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Expanding the Research on Stereotype Threat
Research conducted many years ago by Claude Steele at Stanford University, and later confirmed by Professor Steele and other researchers, has shown that black students perform poorly on standardized tests because they fear mistakes will confirm negative stereotypes about their group. A new study at Stanford has shown that this "stereotype threat" can also hinder black students in learning new material. (click to read more)

Professor Gerald Early Solves a Mystery
In 2006 Gerald Early the Merle Kling Professor of Modern Letters and director of the Center for the Humanities at Washington University in St. Louis, purchased a copy of a 1950s comic book on eBay. The title of the comic was Negro Romance. Professor Early turned for help to the producers of the PBS television show History Detectives. (click to read more)

Higher Education in the World's Newest Nation
Last month the world's newest nation, Southern Sudan, declared its independence. Now efforts are underway to reestablish Juba University in the capital city of Southern Sudan as well as Upper Nile University in Malakal and Bahr el Ghazal University in Wau. All three universities had moved operations to Khartoum in the north. (click to read more)

Howard University College of Pharmacy Now Stands Alone
Howard University has announced the formation of a free standing College of Pharmacy. Previously, pharmacy programs were housed in the College of Pharmacy, Nursing, and Allied Health. (click to read more)

Black Youth's Large Media Appetite
A recent study by researchers at Northwestern University found that blacks and other minority students ages 8 to 18 spend 13 hours a day consuming media content through electronic devices including television, computers, cellphones, and other electronic gadgets. This is 4.5 hours more than young whites. (click to read more)

Washington University Study Examines Racial Differences in Glaucoma
Glaucoma is the leading cause of blindness among African Americans. And the disease is six times more common among blacks compared to whites. And blindness resulting from glaucoma is 16 times as likely among blacks than is the case for whites. A new study by researchers at Washington University sheds some light on the racial disparity. (click to read more)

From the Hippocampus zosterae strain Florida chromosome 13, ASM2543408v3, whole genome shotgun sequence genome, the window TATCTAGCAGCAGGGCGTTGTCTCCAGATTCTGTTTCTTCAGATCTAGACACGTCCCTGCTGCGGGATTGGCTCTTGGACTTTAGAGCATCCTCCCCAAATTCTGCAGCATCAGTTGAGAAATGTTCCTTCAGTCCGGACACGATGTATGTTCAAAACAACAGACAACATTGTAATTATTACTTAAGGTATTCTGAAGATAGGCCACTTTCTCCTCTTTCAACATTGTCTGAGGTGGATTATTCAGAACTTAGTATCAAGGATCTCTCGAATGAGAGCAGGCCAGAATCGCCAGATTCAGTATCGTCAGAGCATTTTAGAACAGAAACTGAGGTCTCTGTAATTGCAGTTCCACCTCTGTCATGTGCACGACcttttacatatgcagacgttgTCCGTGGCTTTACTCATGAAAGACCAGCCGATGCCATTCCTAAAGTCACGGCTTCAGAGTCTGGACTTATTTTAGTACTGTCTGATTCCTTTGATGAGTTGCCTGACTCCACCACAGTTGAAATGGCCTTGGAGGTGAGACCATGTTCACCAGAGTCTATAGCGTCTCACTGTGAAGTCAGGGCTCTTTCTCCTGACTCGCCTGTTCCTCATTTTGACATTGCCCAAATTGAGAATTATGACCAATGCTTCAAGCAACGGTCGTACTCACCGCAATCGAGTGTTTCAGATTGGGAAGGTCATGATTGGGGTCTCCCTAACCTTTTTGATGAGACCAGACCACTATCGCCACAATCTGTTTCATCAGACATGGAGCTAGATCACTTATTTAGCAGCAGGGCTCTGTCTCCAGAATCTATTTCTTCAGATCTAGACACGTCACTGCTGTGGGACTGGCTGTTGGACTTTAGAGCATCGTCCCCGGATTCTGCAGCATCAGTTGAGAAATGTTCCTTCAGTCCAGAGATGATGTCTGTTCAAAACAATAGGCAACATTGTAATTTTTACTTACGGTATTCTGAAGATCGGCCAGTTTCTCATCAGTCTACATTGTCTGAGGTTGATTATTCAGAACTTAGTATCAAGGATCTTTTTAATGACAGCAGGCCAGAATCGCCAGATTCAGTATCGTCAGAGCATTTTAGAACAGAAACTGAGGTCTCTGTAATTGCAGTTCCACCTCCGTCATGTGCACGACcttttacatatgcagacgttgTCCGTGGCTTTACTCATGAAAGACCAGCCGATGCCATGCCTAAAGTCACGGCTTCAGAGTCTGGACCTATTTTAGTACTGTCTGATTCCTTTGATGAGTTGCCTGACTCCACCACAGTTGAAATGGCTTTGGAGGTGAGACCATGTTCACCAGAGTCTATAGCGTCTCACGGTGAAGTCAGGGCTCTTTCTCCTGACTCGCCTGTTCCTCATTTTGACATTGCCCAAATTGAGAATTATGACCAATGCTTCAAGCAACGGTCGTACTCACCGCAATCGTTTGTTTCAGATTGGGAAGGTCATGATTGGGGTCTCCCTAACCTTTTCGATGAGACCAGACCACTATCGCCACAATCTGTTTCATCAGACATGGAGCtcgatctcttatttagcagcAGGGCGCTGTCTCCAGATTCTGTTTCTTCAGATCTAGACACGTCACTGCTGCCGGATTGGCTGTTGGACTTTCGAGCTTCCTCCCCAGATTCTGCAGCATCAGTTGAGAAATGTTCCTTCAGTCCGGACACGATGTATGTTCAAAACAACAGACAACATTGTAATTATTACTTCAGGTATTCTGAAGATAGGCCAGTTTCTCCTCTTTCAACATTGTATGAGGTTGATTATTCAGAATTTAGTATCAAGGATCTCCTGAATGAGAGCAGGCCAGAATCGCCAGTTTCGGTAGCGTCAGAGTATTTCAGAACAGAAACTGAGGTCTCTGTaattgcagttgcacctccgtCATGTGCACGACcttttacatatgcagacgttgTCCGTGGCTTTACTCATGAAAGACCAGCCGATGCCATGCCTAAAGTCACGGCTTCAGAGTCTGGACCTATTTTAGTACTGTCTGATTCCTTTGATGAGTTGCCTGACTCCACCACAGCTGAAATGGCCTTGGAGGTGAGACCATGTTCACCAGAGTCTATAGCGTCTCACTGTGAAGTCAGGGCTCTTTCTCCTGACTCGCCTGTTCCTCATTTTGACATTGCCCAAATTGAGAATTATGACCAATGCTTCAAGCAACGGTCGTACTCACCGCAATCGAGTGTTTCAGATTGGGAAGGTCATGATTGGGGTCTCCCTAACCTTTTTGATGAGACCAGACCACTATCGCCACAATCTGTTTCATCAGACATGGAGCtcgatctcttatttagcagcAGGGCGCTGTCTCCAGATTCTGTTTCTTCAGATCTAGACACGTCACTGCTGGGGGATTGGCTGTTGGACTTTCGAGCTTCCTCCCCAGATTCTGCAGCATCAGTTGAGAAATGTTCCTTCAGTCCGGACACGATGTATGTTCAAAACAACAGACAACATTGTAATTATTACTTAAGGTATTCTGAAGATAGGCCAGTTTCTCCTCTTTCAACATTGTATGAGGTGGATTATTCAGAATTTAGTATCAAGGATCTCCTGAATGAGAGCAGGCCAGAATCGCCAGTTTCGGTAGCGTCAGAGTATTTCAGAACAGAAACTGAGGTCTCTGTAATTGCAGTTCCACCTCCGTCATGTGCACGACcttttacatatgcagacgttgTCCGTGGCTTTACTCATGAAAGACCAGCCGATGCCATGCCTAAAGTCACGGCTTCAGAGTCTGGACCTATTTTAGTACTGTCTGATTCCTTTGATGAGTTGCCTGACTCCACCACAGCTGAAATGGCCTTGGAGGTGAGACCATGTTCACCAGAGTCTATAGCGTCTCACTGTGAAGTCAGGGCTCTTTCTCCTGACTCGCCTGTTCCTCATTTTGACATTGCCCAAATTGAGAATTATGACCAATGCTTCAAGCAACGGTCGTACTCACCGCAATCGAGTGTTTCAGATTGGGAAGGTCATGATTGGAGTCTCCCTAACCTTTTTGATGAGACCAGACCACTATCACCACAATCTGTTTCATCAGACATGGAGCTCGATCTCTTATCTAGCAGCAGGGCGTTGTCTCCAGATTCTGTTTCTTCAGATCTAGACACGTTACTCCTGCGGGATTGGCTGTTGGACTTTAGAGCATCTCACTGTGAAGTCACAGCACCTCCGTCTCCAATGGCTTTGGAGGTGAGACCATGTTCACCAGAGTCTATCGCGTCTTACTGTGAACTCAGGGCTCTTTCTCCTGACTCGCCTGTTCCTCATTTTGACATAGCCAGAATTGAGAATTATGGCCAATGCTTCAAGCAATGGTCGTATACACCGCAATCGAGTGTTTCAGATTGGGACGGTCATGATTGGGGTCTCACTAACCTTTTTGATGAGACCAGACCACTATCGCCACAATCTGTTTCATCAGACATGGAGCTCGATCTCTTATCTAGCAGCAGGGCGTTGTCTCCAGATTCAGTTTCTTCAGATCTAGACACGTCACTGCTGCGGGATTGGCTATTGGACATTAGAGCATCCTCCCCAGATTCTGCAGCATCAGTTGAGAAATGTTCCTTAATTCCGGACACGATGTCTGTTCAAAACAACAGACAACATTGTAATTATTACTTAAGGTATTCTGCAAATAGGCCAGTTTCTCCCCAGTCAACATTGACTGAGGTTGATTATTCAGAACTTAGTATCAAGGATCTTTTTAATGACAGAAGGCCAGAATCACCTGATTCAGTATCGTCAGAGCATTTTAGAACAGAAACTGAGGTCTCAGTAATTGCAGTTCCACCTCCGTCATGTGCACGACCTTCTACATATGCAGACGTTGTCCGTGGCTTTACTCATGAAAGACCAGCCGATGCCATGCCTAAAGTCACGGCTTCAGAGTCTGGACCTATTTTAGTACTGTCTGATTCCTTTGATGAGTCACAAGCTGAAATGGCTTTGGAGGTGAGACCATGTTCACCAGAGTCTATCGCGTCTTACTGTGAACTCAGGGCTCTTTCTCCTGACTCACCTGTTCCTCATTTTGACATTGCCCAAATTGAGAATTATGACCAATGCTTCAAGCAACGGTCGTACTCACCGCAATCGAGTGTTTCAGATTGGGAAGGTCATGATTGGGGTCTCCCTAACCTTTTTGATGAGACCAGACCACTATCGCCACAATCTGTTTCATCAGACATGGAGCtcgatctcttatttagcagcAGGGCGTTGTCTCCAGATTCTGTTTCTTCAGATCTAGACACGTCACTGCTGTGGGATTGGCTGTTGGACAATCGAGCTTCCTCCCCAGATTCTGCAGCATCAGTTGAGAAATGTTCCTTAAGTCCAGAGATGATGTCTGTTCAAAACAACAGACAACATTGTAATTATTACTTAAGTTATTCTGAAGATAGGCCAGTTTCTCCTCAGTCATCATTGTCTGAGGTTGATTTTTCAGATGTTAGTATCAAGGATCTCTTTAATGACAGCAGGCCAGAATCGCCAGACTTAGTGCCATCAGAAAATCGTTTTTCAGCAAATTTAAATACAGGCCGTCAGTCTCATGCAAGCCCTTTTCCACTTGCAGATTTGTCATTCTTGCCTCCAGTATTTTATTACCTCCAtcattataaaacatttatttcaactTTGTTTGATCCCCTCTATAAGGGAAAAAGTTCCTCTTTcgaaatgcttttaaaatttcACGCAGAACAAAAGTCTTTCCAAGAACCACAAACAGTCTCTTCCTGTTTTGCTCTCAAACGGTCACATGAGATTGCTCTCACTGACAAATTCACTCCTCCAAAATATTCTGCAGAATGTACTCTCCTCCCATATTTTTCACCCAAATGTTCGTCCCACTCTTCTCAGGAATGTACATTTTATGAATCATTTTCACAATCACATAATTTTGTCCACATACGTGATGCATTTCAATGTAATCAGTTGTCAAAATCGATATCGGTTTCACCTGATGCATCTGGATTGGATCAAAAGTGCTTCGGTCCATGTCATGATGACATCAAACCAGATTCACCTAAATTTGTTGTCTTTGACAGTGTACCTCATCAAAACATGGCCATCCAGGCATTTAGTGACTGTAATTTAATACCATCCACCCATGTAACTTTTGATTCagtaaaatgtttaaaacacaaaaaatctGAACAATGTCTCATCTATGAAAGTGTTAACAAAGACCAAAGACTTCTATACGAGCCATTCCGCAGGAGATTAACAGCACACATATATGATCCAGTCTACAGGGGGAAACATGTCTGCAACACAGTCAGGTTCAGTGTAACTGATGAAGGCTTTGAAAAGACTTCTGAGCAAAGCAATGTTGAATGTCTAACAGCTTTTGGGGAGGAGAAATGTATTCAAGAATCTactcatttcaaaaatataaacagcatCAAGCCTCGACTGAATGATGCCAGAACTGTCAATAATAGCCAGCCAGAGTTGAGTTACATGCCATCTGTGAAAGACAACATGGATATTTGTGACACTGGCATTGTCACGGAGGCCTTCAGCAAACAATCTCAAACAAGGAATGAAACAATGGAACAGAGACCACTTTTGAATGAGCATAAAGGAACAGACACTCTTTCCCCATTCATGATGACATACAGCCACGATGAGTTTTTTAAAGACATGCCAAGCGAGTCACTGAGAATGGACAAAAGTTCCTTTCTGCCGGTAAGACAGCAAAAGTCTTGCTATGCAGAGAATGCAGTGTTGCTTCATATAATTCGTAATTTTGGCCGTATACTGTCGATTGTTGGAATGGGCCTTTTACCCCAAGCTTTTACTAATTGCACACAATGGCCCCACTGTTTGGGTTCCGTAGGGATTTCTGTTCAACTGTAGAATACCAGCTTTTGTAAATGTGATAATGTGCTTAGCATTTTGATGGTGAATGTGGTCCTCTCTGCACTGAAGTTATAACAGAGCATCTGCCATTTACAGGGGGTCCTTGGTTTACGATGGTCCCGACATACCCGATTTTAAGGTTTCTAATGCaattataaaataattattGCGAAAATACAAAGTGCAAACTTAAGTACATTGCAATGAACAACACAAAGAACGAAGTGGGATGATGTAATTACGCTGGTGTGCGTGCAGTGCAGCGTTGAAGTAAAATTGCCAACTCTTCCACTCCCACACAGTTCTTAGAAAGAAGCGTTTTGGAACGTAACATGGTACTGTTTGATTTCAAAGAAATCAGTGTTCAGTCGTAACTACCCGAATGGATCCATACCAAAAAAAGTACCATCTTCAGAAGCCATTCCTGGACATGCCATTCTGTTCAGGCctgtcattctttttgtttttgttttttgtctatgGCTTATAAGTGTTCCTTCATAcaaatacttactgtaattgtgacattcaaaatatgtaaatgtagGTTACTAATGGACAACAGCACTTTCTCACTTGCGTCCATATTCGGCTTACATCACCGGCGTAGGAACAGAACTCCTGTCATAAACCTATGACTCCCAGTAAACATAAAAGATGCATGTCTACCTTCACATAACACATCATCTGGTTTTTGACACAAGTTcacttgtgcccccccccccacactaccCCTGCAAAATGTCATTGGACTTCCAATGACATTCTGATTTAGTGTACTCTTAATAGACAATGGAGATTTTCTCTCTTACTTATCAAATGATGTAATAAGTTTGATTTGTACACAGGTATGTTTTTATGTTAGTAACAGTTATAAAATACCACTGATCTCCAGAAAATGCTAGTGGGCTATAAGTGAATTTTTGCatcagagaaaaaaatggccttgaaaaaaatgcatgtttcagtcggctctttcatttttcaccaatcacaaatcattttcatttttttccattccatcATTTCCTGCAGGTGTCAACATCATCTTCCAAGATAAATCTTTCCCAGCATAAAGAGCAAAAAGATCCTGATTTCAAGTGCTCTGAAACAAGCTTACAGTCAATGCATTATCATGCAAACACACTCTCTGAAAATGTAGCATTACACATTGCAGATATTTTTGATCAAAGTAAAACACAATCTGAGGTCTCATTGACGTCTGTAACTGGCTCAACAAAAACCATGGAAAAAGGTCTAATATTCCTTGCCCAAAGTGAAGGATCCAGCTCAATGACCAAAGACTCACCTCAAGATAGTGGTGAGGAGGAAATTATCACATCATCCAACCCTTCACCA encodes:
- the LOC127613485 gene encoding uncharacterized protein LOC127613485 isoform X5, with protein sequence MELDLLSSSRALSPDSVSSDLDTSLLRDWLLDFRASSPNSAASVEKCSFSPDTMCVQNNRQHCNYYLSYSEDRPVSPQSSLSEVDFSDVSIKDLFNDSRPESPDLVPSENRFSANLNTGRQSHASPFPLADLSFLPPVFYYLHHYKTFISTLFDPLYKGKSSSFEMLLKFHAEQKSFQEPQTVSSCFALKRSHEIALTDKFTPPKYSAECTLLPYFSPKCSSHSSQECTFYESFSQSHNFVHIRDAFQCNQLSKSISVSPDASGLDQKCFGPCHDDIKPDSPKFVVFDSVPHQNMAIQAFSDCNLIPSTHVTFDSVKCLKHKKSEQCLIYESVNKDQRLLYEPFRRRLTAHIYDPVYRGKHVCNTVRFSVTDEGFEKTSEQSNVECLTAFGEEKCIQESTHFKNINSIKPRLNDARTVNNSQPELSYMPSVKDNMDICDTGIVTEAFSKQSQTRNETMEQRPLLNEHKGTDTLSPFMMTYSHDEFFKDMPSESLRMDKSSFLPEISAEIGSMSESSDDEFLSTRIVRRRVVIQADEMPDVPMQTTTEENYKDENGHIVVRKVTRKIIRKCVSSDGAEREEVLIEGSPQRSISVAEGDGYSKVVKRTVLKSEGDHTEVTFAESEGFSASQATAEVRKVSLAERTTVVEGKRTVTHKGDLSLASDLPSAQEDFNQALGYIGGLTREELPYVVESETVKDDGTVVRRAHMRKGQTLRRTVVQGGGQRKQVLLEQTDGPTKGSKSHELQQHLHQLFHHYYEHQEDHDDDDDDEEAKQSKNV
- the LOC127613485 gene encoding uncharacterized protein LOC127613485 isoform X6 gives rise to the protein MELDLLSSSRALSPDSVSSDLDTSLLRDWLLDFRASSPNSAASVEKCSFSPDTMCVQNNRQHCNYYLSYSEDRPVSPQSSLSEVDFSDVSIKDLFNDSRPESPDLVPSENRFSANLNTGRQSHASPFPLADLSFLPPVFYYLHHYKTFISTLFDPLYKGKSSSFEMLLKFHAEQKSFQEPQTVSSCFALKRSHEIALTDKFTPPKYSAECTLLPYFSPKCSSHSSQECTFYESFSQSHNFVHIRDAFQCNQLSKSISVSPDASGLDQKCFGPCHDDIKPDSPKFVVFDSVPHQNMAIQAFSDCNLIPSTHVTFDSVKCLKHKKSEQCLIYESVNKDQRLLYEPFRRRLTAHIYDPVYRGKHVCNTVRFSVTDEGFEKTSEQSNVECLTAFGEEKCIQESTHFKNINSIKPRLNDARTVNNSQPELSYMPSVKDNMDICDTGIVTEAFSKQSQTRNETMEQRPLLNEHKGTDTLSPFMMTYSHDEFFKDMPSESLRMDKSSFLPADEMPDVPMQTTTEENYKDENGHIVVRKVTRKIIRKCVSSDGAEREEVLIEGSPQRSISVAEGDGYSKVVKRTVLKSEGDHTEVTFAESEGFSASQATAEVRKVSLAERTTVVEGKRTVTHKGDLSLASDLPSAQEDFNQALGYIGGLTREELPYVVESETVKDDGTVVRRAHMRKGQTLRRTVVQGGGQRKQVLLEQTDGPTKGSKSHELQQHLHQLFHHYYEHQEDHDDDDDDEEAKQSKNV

In Memoriam
Frank W. Hale Jr., civil rights activist and vice president emeritus at Ohio State University, died last week from cancer. He was 84 years old. (click to read more)

Recent Books That May Be of Interest to African-American Scholars
Periodically, the JBHE Weekly Bulletin publishes a list of new books that may be of interest to our readers. The latest selections can be accessed on our website. (click to read more)

Appointments, Promotions, and Resignations
Michael Dawson • Bernadine Duncan • Herman Frazier • Sandra DeLoatch • Cornelius Graves • Mark Coleman • Patricia C. Hodge (click to read more)

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Women In Academia Report

Women in Academia Report, a new weekly newsletter, monitors and reports trends concerning women in all areas of higher education, discusses important issues of gender equity, reports instances of gender discrimination, and identifies the leaders and laggards among colleges and universities in creating greater opportunities for women.

Women in Academia Report announces significant appointments of women to positions of influence in higher education. We report on important awards and grants to women scholars. We review and provide a database of books of importance to women in higher education.

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The Granddaddy of Summer Science Camps
This summer more than 1,500 middle school students will attend one of 25 sections of the ExxonMobil Bernard Harris Summer Science Camp. The camps are open to students from underrepresented minority groups and preference is given to students from low-income families. (click to read more)

At the University of Michigan, Minority Applications Are Up, But the Number of Minority Students Accepted for Admission Is Down
The University of Michigan reported that 4,265 minority students applied for admission for the 2011 entering class, a 15 percent increase from a year ago. Therefore, minority students make up nearly 11 percent of all applicants. However, the university announced that 1,576 minority students were accepted for admission, a 3.7 decrease from a year ago. (click to read more)

Two African-American Women Join the Predominantly Male Club of Athletics Directors at Division I Universities
Nationwide less than 10 percent of all athletic directors at the NCAA's Division I colleges and universities are women. But recently two historically black universities named women to lead their athletics programs. (click to read more)

Honors and Awards
Kathy Burlew • Elizabeth Tshele (click to read more)

Grants and Gifts
Ashland University • University of Virginia (click to read more)

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